How will GDPR affect the recruitment industry?
Recruitment agencies and teams have anticipated the changes to their recruitment procedures, which will occur due to the General Data Protection Regulations (GDPR). Essentially, the GDPR demands that recruitment agencies or teams become more transparent with their collection of personal data and customer data. The recruitment industry is data-driven, therefore to avoid a data breach and to ensure protection regulation is upheld, the recruitment industry need to be well trained and informed regarding data protection.
The recruitment industry and achieving consent:
The GDPR now states that, unlike previously, a recruitment team needs to achieve separate consent from an individual, if they want to process the personal data of that individual for a separate activity. This means that, if an individual offers their personal data to a recruitment team for a specific job, the recruitment team then needs to ask for specific consent from that data subject if they want to process their personal data for another job vacancy.
Previously, the recruitment industry would utilise implied consent, which allows them to contact a data subject years later with different job opportunities, through processing their personal data. Now, the GDPR states that this implied consent is not specific, and therefore cannot be used. Specific consent occurs when a data subject offers their personal data to a recruitment agency for a specific job vacancy, not related vacancies which may occur years later.
Recruitment agencies previously would have considered an individual's personal data found on recruitment social media sites, such as LinkedIn, as implied consent which suggests that an individual is interested in job vacancies. However, the changes created by the GDPR nullifies implied consent as a legal premise used by the recruitment industry.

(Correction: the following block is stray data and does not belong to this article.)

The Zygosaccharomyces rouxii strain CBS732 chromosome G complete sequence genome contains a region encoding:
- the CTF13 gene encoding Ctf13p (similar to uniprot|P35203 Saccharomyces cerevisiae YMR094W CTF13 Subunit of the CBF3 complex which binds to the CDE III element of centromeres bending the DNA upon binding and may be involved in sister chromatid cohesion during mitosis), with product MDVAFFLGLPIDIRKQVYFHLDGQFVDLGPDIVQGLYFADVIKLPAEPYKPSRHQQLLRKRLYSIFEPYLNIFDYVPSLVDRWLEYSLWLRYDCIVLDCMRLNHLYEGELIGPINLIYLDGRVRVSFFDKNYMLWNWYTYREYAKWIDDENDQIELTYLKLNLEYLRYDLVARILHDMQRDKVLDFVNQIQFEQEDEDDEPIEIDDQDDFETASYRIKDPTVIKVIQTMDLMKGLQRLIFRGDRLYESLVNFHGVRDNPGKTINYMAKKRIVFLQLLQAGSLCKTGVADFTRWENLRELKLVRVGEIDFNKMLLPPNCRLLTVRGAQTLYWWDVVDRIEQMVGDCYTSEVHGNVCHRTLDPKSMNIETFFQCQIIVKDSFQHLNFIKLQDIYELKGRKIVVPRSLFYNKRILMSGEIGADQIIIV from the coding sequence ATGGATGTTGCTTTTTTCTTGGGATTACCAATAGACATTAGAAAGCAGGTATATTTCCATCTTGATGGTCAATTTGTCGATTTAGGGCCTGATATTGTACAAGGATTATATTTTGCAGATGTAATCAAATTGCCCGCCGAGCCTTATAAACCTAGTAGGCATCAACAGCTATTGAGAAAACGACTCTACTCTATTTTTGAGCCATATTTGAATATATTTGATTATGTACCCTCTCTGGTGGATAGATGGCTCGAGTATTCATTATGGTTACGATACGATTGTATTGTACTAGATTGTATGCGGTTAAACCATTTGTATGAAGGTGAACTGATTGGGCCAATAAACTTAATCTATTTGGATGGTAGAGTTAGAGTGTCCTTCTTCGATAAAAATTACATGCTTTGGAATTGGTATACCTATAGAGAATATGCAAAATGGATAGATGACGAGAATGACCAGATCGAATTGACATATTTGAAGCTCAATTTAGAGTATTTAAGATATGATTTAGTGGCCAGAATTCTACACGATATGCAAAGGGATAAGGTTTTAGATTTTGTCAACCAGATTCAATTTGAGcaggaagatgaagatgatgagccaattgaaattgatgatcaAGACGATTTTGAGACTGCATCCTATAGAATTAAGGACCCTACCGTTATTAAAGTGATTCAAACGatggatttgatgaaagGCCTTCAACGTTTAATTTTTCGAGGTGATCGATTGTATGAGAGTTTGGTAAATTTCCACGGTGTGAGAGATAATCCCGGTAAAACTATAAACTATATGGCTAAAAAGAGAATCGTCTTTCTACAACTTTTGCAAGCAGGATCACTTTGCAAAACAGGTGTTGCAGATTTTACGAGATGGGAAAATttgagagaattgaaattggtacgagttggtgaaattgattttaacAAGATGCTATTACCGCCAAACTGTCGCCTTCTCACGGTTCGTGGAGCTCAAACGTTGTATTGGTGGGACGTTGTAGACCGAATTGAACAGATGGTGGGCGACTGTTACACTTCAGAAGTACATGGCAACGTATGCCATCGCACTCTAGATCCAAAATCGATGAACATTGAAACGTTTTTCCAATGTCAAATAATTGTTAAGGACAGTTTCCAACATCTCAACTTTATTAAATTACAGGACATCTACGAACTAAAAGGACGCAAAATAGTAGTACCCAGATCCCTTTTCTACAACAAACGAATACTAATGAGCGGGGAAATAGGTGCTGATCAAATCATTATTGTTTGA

The rights of a Data Subject:
The GDPR states that a data subject has the right to subject access requests, to retrieve their personal data, if the request is compliant with the GDPR. Subsequently, the data subject has the right to data portability, meaning that they should be able to retrieve their data from the recruitment agency and move it to a rival recruitment site if they would prefer. Following this, the data subject has the right to demand their data is removed from a recruitment agency's database under the 'right to be forgotten'.
Data Protection Officer
The GDPR states that a data protection officer should be incorporated into an organisation to ensure protection regulation is upheld. If protection regulation is not upheld, then the Information Commissioner's Office (ICO) have the potential to fine an organisation up to €20 million or 4% of the organisation's global turnover, whichever is higher.
The Recruitment and Employment Confederation, a UK based professional body for the recruitment sector, has produced a range of guidelines and advice services, as well as maintaining communication with the ICO, to help the recruitment industry comply with the GDPR.
In August 2017, uncertainty regarding GDPR heightened as Peter Wright, director of the law firm DigitalLawUK, stated that there seemed to be a delayed and lethargic process underway across recruitment agencies in the UK. This did not look like promising preparation for the upcoming implementation of GDPR in May 2018. A solicitor at Irwin Mitchell, a British solicitor firm, re-affirmed that half way through 2017, there was not much convincing evidence of the recruitment industry implementing procedures that will comply with the upcoming GDPR.
The vast amount of personal data and customer data processed by the recruitment industry means that they will naturally fall under the spotlight of the GDPR. Therefore, their compliance with the GDPR is of particular importance. This compliance can be ensured through education and training of the recruitment team or recruitment agency.